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    • primpo profile image

      Primpo 12 months ago from Brooklyn, New York

      I'm not very good at business and I am 50 not that younger, I do get involved with signing petitions and right now I'm very worried about the immigration thing. My husband and I have been in a court battling immigration for over a year and now the ball game changed abruptly. It's hard to focus on anything else. But I'll keep my ears open. At any rate feel free to visit me in my store. I'm located in the grey building . store 17-20

    • Ewent profile image

      Eleanore Ferranti Whitaker 12 months ago from Old Bridge, New Jersey

      I've lived in Old Bridge since 1966. A long, long time. Yet, I've rarely been to the Englishtown auction or for that matter the Jersey Shore. You are an American. Americans always use our Yankee ingenuity to clean up messes. You are likely a much younger woman than I. So, it is extremely important that you use what skills and talents you have to ensure that your voice is heard. Believe me when I say that children learn far more from examples they see in adults than what adults tell them. Perhaps, it is as my Mom used to say, "In one ear and out the other," when it comes to children's attention spans.

      You must try to avoid fear at all costs. We are now in a Constitutional crisis. But, we've survived 2 presidential assassinations and 2 others, wars and the constant threat of terrorists. Yet, life goes on. My first employer had a saying, "Forward, onward and upward."

      If you live in Brooklyn, you have a greater advantage to create a discussion group among your local female associates and friends. It's as simple as sending them an email or written letter and then setting up a time and place (such as a conference room in a library or other public place) and meeting to discuss what you consider the most important things your group needs to do. Protests are everywhere in the U.S. today for a reason. Americans cannot be forced to accept what we know is wrong. If you are a businesswoman? So much the better. Think like a professional business woman and you find others will respect your skills and talents. Join a professional business women's group. Here in NJ we have NJ Assoc. of Women Business Owners. There is probably a NY chapter.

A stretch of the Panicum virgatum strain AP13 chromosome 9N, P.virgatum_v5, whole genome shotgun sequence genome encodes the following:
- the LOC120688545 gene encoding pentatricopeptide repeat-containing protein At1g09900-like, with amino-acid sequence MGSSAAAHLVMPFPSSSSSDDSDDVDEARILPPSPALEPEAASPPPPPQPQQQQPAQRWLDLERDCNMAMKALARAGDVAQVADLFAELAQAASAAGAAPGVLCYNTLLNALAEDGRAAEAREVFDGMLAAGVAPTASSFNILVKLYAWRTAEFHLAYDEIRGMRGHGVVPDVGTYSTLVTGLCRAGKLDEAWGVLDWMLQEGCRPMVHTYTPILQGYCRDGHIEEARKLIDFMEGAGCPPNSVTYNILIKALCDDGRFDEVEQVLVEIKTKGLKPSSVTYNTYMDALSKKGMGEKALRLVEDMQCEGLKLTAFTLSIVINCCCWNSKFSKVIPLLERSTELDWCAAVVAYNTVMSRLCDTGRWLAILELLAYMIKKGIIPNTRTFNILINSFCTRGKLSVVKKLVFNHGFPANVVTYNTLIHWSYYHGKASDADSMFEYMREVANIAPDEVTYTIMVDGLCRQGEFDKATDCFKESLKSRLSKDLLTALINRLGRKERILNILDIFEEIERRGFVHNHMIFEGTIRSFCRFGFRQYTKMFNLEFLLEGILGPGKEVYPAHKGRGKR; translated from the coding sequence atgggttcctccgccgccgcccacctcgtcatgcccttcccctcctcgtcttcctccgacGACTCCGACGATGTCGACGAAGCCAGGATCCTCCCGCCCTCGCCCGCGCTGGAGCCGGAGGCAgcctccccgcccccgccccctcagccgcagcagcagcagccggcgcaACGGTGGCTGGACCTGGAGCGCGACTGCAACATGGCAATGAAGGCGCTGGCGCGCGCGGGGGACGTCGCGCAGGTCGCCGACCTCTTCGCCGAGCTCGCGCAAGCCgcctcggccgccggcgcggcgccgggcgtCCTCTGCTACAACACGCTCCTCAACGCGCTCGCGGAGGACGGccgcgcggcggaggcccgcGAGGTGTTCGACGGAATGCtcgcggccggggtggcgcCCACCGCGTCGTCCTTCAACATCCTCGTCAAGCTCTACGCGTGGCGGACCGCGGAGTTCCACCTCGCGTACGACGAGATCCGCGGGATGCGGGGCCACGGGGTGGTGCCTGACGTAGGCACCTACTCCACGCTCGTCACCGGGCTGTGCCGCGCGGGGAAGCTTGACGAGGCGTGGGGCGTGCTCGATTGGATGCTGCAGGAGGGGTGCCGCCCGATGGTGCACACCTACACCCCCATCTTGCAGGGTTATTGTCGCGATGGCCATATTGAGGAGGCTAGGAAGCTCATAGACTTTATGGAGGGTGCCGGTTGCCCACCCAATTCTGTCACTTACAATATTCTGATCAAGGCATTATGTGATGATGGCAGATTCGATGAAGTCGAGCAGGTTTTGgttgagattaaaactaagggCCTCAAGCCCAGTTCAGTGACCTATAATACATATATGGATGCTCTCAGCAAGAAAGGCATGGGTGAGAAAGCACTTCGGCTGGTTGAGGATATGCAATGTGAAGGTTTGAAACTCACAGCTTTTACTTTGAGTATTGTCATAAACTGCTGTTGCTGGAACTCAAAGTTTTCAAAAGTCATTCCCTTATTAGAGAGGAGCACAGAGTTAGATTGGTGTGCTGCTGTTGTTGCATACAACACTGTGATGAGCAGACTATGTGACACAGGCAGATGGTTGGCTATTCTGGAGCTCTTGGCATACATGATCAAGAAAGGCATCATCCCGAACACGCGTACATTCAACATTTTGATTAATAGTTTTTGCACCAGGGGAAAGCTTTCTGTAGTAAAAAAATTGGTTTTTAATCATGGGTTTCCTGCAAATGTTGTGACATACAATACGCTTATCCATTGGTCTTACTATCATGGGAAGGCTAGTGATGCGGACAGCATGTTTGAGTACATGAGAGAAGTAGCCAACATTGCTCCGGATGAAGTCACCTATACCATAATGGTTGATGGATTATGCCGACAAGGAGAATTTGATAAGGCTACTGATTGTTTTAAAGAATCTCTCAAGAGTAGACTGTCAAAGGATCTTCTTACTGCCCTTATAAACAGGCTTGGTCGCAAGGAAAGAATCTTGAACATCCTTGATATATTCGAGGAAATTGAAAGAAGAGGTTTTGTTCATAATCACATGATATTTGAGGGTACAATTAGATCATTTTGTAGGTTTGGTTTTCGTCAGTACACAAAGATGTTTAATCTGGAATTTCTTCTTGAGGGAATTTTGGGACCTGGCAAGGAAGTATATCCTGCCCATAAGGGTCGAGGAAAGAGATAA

• primpo profile image

      Primpo 12 months ago from Brooklyn, New York

      your in old bridge new jersey, I'm in Englishtown auction right down the road from you every Saturday and sunday all year through. We have a little store on the inside of grey building.

    • primpo profile image

      Primpo 12 months ago from Brooklyn, New York

      How can I help? I live in Brooklyn, I'm originally from New Jersey. I have a clothing store in Englishtown. My email is email me there I will give you my phone number. This whole thing is scaring me literally. I am up all night long checking posts on Donald Trump.

    • Ewent profile image

      Eleanore Ferranti Whitaker 12 months ago from Old Bridge, New Jersey

      I do not consider Donald J. Trump the president of the U.S. I also hope his choice of DeVos for Secy of Education is denied. I live in NJ. For over 3 decades, Trump has been in the Metro media and what has been aired about him is not befitting of the qualities of decency, honesty and responsibility I believe the President of the United States must possess.

      None of this Trump era governance will come to any good. It can't. From Bannon of Breitbart to Jeff Sessions, Paul Ryan, Mitch McConnell and even his Supreme Court nominee, these are not elected officials. These are men who place Party above the people they represent. Ours is a government based on democracy and representation. WE chose the representatives. They do not choose us.